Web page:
Author(s): Brown TA, Lee JW, Holian A, Porter V, Fredriksen H,
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Abstract Use of multi-walled carbon nanotubes (MWCNT) is growing which increases occupational exposures to these materials. Their toxic potential makes it important to have an in-depth understanding of the inflammation and disease that develops due to exposure. Epigenetics is one area of interest that has been quickly developing to assess disease processes due to its ability to change gene expression and thus the lung environment after exposure. In this study, promoter methylation of inflammatory genes (IFN-γ and TNF-α) was measured after MWCNT exposure using the pyrosequencing assay and found to correlate with initial cytokine production. In addition, methylation of a gene involved in tissue fibrosis (Thy-1) was also altered in a way that matched collagen deposition. In addition to using epigenetics to better understand disease processes, it has also been used as a biomarker of exposure and disease. In this study, global methylation was determined in the lung to ascertain whether MWCNT alter global methylation at the site of exposure and if those alterations coincide with disease development. Then, global methylation levels were determined in the blood to ascertain whether global methylation could be used as a biomarker of exposure in a more easily accessible tissue. Using the LuUminometric Methylation Assay (LUMA) and 5-Methylcytosine (5-mC) Quantification assay, we found that MWCNT lead to DNA hypomethylation in the lung and blood, which coincided with disease development. This study provides initial data showing that alterations in gene-specific methylation correspond with an inflammatory response to MWCNT exposure. In addition, global DNA methylation in the lung and blood coincides with MWCNT-induced disease development, suggesting its potential as a biomarker of both exposure and disease development.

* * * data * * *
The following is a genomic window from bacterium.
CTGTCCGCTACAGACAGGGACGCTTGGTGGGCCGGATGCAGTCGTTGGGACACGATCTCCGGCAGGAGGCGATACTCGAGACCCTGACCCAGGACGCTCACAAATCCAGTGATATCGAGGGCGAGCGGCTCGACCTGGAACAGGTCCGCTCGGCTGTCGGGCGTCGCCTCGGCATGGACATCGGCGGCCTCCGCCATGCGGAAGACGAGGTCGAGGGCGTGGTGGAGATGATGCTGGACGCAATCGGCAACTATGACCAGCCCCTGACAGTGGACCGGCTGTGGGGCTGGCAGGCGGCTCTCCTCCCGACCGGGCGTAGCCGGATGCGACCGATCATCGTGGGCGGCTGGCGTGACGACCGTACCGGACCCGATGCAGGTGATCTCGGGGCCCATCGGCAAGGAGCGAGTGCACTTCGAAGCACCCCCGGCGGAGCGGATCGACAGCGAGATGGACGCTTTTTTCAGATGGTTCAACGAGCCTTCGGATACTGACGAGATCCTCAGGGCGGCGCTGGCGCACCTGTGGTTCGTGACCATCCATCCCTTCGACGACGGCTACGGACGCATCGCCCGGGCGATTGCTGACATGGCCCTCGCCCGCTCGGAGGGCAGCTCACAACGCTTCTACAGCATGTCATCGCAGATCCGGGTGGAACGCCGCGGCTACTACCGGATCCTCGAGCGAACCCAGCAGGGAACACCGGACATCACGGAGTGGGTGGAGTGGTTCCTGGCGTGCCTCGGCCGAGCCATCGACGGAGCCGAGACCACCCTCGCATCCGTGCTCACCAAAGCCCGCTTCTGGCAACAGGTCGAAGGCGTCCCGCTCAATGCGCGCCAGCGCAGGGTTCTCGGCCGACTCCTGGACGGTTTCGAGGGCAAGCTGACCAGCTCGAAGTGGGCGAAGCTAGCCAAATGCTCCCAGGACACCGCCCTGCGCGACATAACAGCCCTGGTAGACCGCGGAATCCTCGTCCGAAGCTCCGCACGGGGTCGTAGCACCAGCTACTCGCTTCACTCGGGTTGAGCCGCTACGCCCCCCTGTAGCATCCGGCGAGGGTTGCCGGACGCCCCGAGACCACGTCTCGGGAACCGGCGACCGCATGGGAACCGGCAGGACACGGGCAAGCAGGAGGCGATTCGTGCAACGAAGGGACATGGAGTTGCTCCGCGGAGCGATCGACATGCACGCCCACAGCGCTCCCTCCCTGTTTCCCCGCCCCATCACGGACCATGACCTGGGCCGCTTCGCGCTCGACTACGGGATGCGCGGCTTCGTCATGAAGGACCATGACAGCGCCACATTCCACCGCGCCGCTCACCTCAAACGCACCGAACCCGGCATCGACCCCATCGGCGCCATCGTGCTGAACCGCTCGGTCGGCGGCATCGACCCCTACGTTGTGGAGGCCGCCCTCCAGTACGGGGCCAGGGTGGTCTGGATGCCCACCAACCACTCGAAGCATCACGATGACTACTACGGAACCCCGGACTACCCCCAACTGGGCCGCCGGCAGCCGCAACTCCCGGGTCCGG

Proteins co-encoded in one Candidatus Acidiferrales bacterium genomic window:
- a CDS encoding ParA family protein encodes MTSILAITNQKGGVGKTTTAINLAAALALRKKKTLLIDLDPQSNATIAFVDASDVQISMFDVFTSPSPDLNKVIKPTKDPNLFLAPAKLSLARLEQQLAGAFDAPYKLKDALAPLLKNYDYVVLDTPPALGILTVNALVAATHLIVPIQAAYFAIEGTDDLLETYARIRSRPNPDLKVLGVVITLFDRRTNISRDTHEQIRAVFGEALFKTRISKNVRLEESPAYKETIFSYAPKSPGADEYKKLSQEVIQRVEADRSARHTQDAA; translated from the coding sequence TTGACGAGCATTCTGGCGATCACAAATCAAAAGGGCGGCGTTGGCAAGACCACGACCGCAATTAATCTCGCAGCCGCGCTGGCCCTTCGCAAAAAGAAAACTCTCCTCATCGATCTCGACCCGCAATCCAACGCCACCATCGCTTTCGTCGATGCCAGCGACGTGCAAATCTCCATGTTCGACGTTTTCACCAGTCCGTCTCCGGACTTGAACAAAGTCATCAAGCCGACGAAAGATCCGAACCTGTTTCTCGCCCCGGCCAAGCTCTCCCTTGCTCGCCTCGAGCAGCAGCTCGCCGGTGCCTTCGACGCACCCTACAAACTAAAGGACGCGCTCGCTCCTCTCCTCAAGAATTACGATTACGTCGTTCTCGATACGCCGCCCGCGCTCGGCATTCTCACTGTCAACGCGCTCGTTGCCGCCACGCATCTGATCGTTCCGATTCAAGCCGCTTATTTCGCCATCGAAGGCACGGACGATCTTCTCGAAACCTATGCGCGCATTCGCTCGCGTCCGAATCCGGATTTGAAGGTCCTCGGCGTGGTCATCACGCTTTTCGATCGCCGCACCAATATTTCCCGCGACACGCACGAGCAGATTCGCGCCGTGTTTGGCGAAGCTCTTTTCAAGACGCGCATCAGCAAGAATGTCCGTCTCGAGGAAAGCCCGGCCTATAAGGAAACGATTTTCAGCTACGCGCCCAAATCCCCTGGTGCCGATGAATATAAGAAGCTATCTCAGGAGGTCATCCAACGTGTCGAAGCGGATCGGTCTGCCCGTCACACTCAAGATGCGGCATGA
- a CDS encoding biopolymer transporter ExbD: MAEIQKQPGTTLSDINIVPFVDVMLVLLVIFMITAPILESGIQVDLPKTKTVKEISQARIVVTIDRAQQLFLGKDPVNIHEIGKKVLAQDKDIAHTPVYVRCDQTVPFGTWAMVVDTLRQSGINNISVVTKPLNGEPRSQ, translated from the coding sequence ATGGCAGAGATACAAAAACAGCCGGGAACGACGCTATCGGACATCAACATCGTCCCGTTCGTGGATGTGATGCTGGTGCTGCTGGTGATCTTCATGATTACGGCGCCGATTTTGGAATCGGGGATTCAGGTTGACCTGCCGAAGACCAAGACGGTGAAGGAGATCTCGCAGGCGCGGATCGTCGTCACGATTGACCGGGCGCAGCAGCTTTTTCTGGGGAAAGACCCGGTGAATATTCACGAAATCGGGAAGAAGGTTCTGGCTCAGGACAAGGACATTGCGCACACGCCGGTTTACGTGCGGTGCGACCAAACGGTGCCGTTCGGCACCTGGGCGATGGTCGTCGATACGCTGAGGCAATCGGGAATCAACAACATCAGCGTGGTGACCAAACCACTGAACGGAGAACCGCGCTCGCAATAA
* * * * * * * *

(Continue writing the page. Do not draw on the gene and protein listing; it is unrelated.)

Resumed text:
This article was published in Nanotoxicology
and referenced in Journal of Clinical Toxicology